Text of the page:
Family Medicine Interest Group
Simon Lerner Mosowitz was born in Sven, Romania on January 21, 1908. He immigrated to the United States with his family in 1911. The son of a furrier, he was reared and educted in Brooklyn, New York, the only member of his family to receive a college education. In 1929 he entered the Creighton University School of Medicine. He proved to be a brilliant student and interrupted his education to obtain a masters degree, investigating the physiology of gastric secretion under the guidance of Professor Wilhelmj. He married his childhood sweetheart, Etta Kalin, in 1930.
In 1934 he received the M.D. degree and began an internship at the Douglas County Hospital, Omaha. He reluctantly gave up a promising career in research to devote himself to his first love, primary care medicine. Following internship, young Dr. Moskowitz was recrited by the Civilian Conservation Corps to serve as a physician while repaying his educational debts. Dr. and Mrs. Moskowitz soon found themselveds in rural Utah, in love with the beauty and freedom of the West. Dr. Moskowitz established a practice in family medicine in Brighan City, Utah in 1937.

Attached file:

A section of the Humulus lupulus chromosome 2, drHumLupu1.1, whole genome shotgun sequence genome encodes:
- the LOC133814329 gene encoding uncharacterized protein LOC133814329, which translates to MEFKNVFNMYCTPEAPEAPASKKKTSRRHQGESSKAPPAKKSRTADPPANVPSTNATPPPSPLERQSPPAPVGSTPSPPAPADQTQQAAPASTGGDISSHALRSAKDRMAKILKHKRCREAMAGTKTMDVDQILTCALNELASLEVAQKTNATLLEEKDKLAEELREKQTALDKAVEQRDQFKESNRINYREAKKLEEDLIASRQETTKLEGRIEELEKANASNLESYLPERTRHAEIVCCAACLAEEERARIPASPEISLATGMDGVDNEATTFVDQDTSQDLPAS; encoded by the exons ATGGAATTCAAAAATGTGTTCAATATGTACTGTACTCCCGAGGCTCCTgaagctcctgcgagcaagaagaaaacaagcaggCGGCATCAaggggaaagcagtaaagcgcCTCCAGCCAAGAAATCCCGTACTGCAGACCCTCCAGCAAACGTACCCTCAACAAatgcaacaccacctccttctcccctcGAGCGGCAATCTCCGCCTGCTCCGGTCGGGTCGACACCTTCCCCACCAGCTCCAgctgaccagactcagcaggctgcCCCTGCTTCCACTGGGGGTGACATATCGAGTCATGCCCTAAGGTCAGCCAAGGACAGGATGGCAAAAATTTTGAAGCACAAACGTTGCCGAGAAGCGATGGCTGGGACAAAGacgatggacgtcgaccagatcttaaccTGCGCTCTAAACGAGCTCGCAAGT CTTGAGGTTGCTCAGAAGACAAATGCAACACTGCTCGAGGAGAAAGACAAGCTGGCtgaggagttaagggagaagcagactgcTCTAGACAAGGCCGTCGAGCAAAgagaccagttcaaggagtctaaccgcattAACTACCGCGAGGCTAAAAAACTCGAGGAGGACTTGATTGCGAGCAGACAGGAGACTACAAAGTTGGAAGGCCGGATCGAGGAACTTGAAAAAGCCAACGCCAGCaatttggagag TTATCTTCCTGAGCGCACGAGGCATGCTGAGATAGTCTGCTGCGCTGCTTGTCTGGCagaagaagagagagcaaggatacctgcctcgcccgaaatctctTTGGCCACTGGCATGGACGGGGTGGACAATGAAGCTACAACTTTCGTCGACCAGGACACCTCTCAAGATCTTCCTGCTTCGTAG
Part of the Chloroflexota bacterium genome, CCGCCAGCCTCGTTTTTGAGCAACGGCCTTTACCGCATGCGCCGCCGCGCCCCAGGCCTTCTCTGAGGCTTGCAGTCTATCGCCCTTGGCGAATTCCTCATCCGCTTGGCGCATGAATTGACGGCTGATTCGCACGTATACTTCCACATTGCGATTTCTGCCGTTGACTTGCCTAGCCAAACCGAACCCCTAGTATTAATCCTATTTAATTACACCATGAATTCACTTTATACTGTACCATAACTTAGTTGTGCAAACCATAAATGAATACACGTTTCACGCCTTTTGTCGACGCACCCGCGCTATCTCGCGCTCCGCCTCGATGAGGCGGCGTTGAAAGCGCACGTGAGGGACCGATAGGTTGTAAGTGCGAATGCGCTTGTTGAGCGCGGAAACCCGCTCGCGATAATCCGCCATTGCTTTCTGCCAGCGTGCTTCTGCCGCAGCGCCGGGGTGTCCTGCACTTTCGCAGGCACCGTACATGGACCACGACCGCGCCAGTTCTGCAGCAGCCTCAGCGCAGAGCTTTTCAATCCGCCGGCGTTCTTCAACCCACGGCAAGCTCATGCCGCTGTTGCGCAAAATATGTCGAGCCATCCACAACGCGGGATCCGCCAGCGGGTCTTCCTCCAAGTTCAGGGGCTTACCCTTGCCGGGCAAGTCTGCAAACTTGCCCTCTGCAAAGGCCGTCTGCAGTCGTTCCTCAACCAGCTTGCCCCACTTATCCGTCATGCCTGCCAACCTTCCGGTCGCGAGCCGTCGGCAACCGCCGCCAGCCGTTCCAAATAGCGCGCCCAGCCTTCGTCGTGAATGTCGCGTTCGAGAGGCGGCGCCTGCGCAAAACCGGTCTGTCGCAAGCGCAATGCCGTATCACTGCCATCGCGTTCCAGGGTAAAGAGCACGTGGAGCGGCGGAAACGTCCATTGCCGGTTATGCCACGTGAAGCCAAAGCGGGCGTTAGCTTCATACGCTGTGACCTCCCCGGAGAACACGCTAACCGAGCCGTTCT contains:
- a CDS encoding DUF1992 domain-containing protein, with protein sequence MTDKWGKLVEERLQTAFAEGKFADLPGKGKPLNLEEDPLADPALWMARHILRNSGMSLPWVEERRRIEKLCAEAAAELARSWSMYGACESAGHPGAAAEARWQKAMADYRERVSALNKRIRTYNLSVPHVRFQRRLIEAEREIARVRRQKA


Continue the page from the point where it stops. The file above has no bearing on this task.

Between 1937 and 1981, interrupted only be a tour of duty with the U.S. Army during WWII, Dr. Moskowitz was one of six family physicians serving a farming community of six thousand people. He devoted himself to the practice of medicine, and was available to make a house call come rain, sleet, snow, day or night. When time would afford him the luxury, he enjoyed golf and duck hunting. He was a leader in the community, as well as within the county and state medical societies.
During 49 years of family practice, he developed a reputation as an unusually astute diagnostician. He was trained to use all five of his senses to evaluate a patient, and it was said he could smell what was wrong with a sick patient. He was a master at physical diagnosis, and had a certain distrust of high technology. He read medical literature voraciously to maintain his knowledge at the cutting edge.
His practice required unusual flexibility and provided unending challenge. He was known to be aequally adept at delivering a colt or a heifer as he was deliverigh children. Many patients would trqavel 200 miles, bypassing more accessible doctors, just to see their trusted Dr. Moskowitz. Often, six trout or a few venison steaks were accepted as payment in full for his medical services.
In 1981 Dr. Moskowitz retired from full-time practice to part-tiem practice in Mesa, Arizona. He retired completely in 1986 at the age of 78. Simon Moskowitz died on August 14, 1989.
To his family, he was a devoted husband, father and grandfather. To the hundreds of patients who knew and loved him, he was at once their friend, advisor and shield during times of sickness. Simon Lerner Moskowitz was a true family physician.